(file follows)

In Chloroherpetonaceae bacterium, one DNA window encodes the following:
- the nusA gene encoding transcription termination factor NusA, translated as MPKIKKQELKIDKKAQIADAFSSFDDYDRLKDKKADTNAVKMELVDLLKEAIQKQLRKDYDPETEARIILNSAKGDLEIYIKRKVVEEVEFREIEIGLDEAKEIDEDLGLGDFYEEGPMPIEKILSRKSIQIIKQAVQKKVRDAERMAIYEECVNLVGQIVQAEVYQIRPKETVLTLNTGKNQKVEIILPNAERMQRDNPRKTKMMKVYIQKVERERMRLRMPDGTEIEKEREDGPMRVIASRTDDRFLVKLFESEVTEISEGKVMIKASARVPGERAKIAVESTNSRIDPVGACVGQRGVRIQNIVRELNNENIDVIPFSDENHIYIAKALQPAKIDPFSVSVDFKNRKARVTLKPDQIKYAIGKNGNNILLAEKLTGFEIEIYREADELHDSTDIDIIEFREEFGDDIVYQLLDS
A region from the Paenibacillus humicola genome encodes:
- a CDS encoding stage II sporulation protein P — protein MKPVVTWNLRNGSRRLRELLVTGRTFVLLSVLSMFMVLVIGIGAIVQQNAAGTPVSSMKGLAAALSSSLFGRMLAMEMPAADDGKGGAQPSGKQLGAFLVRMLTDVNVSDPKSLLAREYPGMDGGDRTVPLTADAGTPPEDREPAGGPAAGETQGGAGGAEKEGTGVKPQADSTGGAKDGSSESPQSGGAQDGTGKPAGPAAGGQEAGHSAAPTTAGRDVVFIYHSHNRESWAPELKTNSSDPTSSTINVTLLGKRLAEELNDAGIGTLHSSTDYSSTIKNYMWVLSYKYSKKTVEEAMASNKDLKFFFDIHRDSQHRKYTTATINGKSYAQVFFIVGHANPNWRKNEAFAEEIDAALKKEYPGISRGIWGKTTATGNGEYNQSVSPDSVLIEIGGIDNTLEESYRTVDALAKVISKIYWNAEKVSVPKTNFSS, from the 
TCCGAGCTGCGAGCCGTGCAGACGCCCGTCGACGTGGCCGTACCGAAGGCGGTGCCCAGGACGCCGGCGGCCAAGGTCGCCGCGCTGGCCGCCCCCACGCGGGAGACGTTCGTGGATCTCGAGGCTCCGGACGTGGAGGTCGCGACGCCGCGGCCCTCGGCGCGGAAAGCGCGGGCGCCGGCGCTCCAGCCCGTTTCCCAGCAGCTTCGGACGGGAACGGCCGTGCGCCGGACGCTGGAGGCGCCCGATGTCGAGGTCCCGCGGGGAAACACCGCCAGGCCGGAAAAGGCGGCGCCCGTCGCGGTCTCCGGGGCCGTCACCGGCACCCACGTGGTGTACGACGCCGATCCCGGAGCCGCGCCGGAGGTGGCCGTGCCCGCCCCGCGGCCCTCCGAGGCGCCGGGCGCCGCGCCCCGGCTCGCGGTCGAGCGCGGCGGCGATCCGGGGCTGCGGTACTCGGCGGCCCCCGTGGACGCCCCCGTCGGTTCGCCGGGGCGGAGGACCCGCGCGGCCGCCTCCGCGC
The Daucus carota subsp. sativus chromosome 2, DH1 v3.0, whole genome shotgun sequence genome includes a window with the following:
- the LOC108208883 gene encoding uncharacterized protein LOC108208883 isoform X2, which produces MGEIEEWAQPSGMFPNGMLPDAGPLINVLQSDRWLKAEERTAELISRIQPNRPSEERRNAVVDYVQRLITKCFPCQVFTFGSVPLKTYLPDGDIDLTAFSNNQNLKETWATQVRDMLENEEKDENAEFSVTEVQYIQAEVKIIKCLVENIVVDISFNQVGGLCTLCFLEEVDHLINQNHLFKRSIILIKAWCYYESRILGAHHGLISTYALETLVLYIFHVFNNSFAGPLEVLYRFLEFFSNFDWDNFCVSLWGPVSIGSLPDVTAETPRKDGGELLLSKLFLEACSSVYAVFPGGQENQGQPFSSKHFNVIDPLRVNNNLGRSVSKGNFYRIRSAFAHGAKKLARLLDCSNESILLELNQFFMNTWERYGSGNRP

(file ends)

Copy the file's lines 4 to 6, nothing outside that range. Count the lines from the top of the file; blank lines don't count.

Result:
- a CDS encoding stage II sporulation protein P — protein MKPVVTWNLRNGSRRLRELLVTGRTFVLLSVLSMFMVLVIGIGAIVQQNAAGTPVSSMKGLAAALSSSLFGRMLAMEMPAADDGKGGAQPSGKQLGAFLVRMLTDVNVSDPKSLLAREYPGMDGGDRTVPLTADAGTPPEDREPAGGPAAGETQGGAGGAEKEGTGVKPQADSTGGAKDGSSESPQSGGAQDGTGKPAGPAAGGQEAGHSAAPTTAGRDVVFIYHSHNRESWAPELKTNSSDPTSSTINVTLLGKRLAEELNDAGIGTLHSSTDYSSTIKNYMWVLSYKYSKKTVEEAMASNKDLKFFFDIHRDSQHRKYTTATINGKSYAQVFFIVGHANPNWRKNEAFAEEIDAALKKEYPGISRGIWGKTTATGNGEYNQSVSPDSVLIEIGGIDNTLEESYRTVDALAKVISKIYWNAEKVSVPKTNFSS, from the 
TCCGAGCTGCGAGCCGTGCAGACGCCCGTCGACGTGGCCGTACCGAAGGCGGTGCCCAGGACGCCGGCGGCCAAGGTCGCCGCGCTGGCCGCCCCCACGCGGGAGACGTTCGTGGATCTCGAGGCTCCGGACGTGGAGGTCGCGACGCCGCGGCCCTCGGCGCGGAAAGCGCGGGCGCCGGCGCTCCAGCCCGTTTCCCAGCAGCTTCGGACGGGAACGGCCGTGCGCCGGACGCTGGAGGCGCCCGATGTCGAGGTCCCGCGGGGAAACACCGCCAGGCCGGAAAAGGCGGCGCCCGTCGCGGTCTCCGGGGCCGTCACCGGCACCCACGTGGTGTACGACGCCGATCCCGGAGCCGCGCCGGAGGTGGCCGTGCCCGCCCCGCGGCCCTCCGAGGCGCCGGGCGCCGCGCCCCGGCTCGCGGTCGAGCGCGGCGGCGATCCGGGGCTGCGGTACTCGGCGGCCCCCGTGGACGCCCCCGTCGGTTCGCCGGGGCGGAGGACCCGCGCGGCCGCCTCCGCGC
The Daucus carota subsp. sativus chromosome 2, DH1 v3.0, whole genome shotgun sequence genome includes a window with the following: